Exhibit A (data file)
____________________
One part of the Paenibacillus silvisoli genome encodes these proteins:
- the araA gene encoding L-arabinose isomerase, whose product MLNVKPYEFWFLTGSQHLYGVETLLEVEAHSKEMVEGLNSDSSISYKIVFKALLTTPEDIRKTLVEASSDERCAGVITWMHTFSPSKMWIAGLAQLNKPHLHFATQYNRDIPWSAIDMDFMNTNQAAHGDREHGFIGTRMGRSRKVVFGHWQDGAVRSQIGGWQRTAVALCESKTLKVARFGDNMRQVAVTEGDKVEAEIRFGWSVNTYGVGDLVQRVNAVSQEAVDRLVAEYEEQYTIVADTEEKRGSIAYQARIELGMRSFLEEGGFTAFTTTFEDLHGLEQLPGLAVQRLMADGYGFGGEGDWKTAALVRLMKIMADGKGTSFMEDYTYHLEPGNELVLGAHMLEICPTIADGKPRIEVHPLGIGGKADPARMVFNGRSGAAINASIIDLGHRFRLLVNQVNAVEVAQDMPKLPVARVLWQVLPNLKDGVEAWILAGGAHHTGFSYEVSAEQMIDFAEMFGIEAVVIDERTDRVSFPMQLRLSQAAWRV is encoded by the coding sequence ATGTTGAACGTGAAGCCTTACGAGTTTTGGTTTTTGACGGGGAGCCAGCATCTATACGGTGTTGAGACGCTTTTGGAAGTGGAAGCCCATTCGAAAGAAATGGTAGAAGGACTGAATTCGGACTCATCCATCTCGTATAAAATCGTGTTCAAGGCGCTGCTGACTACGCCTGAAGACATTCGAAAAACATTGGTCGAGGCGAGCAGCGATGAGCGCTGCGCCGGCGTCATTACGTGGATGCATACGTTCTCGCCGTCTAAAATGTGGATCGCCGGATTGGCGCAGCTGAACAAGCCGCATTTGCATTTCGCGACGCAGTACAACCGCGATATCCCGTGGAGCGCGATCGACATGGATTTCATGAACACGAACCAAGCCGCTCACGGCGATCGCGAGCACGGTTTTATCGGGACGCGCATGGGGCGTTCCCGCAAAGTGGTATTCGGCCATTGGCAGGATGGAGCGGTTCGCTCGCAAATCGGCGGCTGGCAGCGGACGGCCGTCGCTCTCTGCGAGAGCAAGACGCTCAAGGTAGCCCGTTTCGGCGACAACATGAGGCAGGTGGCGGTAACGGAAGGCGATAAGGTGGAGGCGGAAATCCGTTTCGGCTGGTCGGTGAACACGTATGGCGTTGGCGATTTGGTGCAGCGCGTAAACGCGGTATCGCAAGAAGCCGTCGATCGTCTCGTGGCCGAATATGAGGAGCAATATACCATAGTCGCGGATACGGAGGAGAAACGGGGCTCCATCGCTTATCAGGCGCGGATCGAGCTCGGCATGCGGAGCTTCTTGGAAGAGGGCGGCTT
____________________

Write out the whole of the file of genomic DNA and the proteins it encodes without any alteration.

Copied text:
One part of the Paenibacillus silvisoli genome encodes these proteins:
- the araA gene encoding L-arabinose isomerase, whose product MLNVKPYEFWFLTGSQHLYGVETLLEVEAHSKEMVEGLNSDSSISYKIVFKALLTTPEDIRKTLVEASSDERCAGVITWMHTFSPSKMWIAGLAQLNKPHLHFATQYNRDIPWSAIDMDFMNTNQAAHGDREHGFIGTRMGRSRKVVFGHWQDGAVRSQIGGWQRTAVALCESKTLKVARFGDNMRQVAVTEGDKVEAEIRFGWSVNTYGVGDLVQRVNAVSQEAVDRLVAEYEEQYTIVADTEEKRGSIAYQARIELGMRSFLEEGGFTAFTTTFEDLHGLEQLPGLAVQRLMADGYGFGGEGDWKTAALVRLMKIMADGKGTSFMEDYTYHLEPGNELVLGAHMLEICPTIADGKPRIEVHPLGIGGKADPARMVFNGRSGAAINASIIDLGHRFRLLVNQVNAVEVAQDMPKLPVARVLWQVLPNLKDGVEAWILAGGAHHTGFSYEVSAEQMIDFAEMFGIEAVVIDERTDRVSFPMQLRLSQAAWRV is encoded by the coding sequence ATGTTGAACGTGAAGCCTTACGAGTTTTGGTTTTTGACGGGGAGCCAGCATCTATACGGTGTTGAGACGCTTTTGGAAGTGGAAGCCCATTCGAAAGAAATGGTAGAAGGACTGAATTCGGACTCATCCATCTCGTATAAAATCGTGTTCAAGGCGCTGCTGACTACGCCTGAAGACATTCGAAAAACATTGGTCGAGGCGAGCAGCGATGAGCGCTGCGCCGGCGTCATTACGTGGATGCATACGTTCTCGCCGTCTAAAATGTGGATCGCCGGATTGGCGCAGCTGAACAAGCCGCATTTGCATTTCGCGACGCAGTACAACCGCGATATCCCGTGGAGCGCGATCGACATGGATTTCATGAACACGAACCAAGCCGCTCACGGCGATCGCGAGCACGGTTTTATCGGGACGCGCATGGGGCGTTCCCGCAAAGTGGTATTCGGCCATTGGCAGGATGGAGCGGTTCGCTCGCAAATCGGCGGCTGGCAGCGGACGGCCGTCGCTCTCTGCGAGAGCAAGACGCTCAAGGTAGCCCGTTTCGGCGACAACATGAGGCAGGTGGCGGTAACGGAAGGCGATAAGGTGGAGGCGGAAATCCGTTTCGGCTGGTCGGTGAACACGTATGGCGTTGGCGATTTGGTGCAGCGCGTAAACGCGGTATCGCAAGAAGCCGTCGATCGTCTCGTGGCCGAATATGAGGAGCAATATACCATAGTCGCGGATACGGAGGAGAAACGGGGCTCCATCGCTTATCAGGCGCGGATCGAGCTCGGCATGCGGAGCTTCTTGGAAGAGGGCGGCTT